Jane says:
26 April 2014

I also should have added a lot of the problems seemed to be due to the out of date router we had from AOL – yet they never suggested upgrading it. We are in a rural area so speeds not great but much quicker and MUCH MUCH better customer service from Zen. We were fed up of dealing with Asian call centres. Only got to speak to someone in Ireland when we had already decided to leave…

If you wish to stick with AOL persistence counts.

First, do ALL the homework you can on the connectivity available via your exchange. Start here http://www.telephone-exchange.co.uk. If it is 21CN WBC enabled AOL/TalkTalk are putting their own equipment into such exchanges I believe – they have at mine – but they will not inform you – ask to be switched from ADSL to this faster service.

Otherwise, second, just raise a complaint. Hopefully this will get you connected to the Level 2 technicians who have the authority to take matters forward Usually a ‘Brightsparks’ engineer will authorised to call to inspect your equipment. Make absolutely certain that all your equipment in the house is fully functioning. Any fault found will see them bill you £150 for call out fee but free if nothing wrong in the house found. AOL did change my router to their latest at the time but I saw no performance difference.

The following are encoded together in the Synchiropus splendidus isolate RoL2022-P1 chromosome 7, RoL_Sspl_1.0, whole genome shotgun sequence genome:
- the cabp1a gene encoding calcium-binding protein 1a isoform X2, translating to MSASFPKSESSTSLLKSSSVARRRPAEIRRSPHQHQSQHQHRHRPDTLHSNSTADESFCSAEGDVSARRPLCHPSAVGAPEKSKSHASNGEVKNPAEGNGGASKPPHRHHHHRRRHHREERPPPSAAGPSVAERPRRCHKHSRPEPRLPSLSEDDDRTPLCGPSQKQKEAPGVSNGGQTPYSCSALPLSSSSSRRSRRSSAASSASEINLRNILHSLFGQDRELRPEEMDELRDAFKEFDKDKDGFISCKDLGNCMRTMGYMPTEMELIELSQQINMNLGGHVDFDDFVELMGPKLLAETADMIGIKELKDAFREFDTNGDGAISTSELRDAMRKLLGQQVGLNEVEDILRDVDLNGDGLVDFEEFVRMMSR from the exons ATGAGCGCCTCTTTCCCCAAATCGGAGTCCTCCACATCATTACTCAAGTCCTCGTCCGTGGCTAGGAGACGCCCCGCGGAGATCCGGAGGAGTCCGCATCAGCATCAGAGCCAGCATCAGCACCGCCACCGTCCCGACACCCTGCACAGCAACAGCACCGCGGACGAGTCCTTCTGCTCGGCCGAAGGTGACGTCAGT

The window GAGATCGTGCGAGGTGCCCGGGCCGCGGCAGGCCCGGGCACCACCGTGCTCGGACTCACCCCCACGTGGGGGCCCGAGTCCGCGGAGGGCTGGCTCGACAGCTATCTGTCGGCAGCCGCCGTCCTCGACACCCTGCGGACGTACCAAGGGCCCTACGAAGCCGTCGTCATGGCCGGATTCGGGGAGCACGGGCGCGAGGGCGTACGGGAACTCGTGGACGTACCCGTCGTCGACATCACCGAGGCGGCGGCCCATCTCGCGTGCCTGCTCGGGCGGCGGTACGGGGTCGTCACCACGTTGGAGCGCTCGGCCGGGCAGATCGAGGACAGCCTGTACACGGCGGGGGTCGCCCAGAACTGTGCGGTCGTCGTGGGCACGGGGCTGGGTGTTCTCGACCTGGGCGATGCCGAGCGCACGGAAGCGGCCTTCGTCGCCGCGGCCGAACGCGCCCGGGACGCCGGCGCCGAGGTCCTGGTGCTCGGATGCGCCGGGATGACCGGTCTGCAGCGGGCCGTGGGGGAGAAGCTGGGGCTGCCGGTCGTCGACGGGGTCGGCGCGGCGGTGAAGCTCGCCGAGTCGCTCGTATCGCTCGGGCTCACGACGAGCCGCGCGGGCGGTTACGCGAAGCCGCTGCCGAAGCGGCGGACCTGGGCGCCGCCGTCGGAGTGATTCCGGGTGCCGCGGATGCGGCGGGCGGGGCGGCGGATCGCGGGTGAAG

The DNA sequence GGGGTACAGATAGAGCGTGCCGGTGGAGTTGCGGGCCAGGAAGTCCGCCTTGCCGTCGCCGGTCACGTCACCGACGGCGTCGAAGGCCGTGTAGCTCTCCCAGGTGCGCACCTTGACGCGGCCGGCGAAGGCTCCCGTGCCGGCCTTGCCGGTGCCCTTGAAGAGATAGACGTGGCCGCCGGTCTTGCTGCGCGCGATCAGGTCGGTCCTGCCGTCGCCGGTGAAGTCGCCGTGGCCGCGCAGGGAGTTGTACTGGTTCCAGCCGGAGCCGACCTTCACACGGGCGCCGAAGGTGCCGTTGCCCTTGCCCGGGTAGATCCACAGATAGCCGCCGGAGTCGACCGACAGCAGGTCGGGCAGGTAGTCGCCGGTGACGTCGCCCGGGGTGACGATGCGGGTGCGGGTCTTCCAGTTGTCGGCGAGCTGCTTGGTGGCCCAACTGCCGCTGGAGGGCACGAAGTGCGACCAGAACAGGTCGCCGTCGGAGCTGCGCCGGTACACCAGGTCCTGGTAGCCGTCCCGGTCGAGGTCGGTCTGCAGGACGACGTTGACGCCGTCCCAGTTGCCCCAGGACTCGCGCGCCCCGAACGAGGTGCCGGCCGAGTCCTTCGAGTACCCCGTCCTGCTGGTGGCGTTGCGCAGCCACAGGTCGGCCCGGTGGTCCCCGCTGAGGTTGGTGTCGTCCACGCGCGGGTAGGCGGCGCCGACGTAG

Third, if Brightsparks cannot help a call for a BT Whosale engineer to investigate any line issues will be authorised. AOL, BT Retail etc have separate but similar contracts with BT Openreach. If you need to get this far, this is when you can use the expertise of the Openreach engineer’s advice if he finds ‘nothing wrong’.

Finally, if no improvements have been made thus far after all this investigative work, write to Ms Dido Harding, CEO of TalkTalk – the address is listed on the TalkTalk company website not the broadband sales website! She has an office that deals with such complaints and, as I discovered, ‘things happen’.

Once I was switched over to the AOL/TalkTalk equipment my speed went from an intermittenet 0 to 2mb to a relatively steady 5.6mb.

Good Luck and hope you find it all a ‘doable’.

Unfortunately, I think that AOL have software/policy issues as well – currently I have a complaint registered at the Ombudsman’s office for investigation.

E Nicholson says:
25 April 2014

I also obtain around 0.5mb download at evenings from 5pm onwards as the locals get home an fire up the internet.I am rural and as other pay full whack for an inferior service.Can we get this to stop somehow